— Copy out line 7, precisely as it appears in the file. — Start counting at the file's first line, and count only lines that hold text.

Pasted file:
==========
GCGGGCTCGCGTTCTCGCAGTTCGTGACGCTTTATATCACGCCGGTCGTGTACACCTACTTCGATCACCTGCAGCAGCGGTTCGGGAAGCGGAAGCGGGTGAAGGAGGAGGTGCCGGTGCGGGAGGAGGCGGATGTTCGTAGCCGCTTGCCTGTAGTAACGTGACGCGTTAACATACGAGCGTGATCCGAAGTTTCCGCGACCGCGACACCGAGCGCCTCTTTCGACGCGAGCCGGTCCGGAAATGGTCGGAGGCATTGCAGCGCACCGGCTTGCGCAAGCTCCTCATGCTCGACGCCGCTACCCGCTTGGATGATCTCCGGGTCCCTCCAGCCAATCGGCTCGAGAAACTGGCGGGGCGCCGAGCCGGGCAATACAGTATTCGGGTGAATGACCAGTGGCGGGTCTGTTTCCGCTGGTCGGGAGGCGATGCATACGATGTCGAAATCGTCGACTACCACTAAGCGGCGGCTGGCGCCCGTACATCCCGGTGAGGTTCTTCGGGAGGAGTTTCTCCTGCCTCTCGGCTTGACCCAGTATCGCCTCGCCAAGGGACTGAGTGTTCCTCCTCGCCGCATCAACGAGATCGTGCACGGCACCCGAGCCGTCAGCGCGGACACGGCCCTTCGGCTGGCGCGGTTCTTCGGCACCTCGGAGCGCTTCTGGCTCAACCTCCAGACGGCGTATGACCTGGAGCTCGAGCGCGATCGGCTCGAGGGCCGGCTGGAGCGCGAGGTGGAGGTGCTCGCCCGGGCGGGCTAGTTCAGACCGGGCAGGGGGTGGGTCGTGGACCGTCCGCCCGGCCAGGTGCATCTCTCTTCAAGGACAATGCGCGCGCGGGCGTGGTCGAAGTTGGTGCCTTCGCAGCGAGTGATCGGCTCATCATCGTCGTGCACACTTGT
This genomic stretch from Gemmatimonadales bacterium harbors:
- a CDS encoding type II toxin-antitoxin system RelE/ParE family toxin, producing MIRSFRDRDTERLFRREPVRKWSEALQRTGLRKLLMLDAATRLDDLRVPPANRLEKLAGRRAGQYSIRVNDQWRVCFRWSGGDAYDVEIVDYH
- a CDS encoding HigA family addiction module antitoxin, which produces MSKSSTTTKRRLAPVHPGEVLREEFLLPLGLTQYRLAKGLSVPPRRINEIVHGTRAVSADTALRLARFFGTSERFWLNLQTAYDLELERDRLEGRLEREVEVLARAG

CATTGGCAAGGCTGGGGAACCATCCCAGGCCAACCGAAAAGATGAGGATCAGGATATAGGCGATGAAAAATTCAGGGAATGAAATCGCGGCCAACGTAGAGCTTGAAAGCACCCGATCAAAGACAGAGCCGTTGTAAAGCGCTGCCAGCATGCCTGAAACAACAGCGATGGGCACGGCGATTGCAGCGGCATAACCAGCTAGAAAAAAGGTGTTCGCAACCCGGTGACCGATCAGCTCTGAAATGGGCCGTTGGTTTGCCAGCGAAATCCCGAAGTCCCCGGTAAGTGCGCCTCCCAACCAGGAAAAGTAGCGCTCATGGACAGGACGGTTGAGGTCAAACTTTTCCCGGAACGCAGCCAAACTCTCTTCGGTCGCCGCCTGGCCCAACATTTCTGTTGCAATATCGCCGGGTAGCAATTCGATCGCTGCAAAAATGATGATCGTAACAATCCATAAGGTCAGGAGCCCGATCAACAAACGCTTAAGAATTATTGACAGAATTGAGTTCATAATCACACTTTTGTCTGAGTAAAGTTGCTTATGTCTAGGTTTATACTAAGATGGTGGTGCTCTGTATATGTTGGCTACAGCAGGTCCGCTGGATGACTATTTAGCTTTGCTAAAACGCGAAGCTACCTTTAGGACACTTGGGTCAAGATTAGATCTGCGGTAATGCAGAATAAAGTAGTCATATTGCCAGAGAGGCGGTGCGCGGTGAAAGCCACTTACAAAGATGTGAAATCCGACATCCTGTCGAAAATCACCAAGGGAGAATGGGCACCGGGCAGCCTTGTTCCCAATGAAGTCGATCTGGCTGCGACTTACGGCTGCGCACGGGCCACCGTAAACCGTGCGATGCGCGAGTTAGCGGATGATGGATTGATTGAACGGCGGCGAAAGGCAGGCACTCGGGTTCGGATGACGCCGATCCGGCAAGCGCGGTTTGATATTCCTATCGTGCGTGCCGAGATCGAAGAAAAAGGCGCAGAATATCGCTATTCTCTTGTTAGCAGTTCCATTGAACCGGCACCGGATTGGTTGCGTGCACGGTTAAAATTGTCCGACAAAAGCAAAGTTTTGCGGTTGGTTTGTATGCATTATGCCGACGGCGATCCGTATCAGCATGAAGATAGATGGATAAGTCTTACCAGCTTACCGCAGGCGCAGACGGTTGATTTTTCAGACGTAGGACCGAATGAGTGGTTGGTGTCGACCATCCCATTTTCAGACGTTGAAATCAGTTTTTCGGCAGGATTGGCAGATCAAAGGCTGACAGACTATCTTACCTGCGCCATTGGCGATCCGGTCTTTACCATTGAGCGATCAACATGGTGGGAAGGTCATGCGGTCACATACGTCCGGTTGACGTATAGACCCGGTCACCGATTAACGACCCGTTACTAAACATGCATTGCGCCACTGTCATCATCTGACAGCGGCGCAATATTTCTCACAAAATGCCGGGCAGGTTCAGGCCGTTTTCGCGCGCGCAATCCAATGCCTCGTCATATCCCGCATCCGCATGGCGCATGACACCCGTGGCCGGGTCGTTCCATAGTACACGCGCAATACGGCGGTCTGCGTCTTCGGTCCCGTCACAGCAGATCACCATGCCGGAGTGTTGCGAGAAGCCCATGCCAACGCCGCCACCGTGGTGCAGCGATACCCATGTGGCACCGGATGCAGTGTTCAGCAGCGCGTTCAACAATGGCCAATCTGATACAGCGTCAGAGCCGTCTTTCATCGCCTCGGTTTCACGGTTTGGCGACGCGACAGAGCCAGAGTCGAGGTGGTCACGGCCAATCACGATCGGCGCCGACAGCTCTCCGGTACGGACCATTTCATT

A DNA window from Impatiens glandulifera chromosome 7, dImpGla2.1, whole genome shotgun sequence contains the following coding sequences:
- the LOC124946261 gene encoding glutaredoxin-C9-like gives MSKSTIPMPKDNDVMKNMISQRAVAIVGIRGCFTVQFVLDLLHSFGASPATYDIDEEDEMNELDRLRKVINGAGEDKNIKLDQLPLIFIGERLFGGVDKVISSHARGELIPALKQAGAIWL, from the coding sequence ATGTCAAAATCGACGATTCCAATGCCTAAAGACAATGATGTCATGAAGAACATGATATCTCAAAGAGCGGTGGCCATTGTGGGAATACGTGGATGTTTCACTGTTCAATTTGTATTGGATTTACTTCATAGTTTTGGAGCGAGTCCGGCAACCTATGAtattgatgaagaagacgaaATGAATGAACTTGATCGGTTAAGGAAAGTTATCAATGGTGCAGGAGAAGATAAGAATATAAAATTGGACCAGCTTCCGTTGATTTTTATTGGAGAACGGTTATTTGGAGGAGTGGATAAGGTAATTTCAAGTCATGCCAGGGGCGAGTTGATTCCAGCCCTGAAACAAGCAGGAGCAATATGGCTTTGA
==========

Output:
- the LOC124946261 gene encoding glutaredoxin-C9-like gives MSKSTIPMPKDNDVMKNMISQRAVAIVGIRGCFTVQFVLDLLHSFGASPATYDIDEEDEMNELDRLRKVINGAGEDKNIKLDQLPLIFIGERLFGGVDKVISSHARGELIPALKQAGAIWL, from the coding sequence ATGTCAAAATCGACGATTCCAATGCCTAAAGACAATGATGTCATGAAGAACATGATATCTCAAAGAGCGGTGGCCATTGTGGGAATACGTGGATGTTTCACTGTTCAATTTGTATTGGATTTACTTCATAGTTTTGGAGCGAGTCCGGCAACCTATGAtattgatgaagaagacgaaATGAATGAACTTGATCGGTTAAGGAAAGTTATCAATGGTGCAGGAGAAGATAAGAATATAAAATTGGACCAGCTTCCGTTGATTTTTATTGGAGAACGGTTATTTGGAGGAGTGGATAAGGTAATTTCAAGTCATGCCAGGGGCGAGTTGATTCCAGCCCTGAAACAAGCAGGAGCAATATGGCTTTGA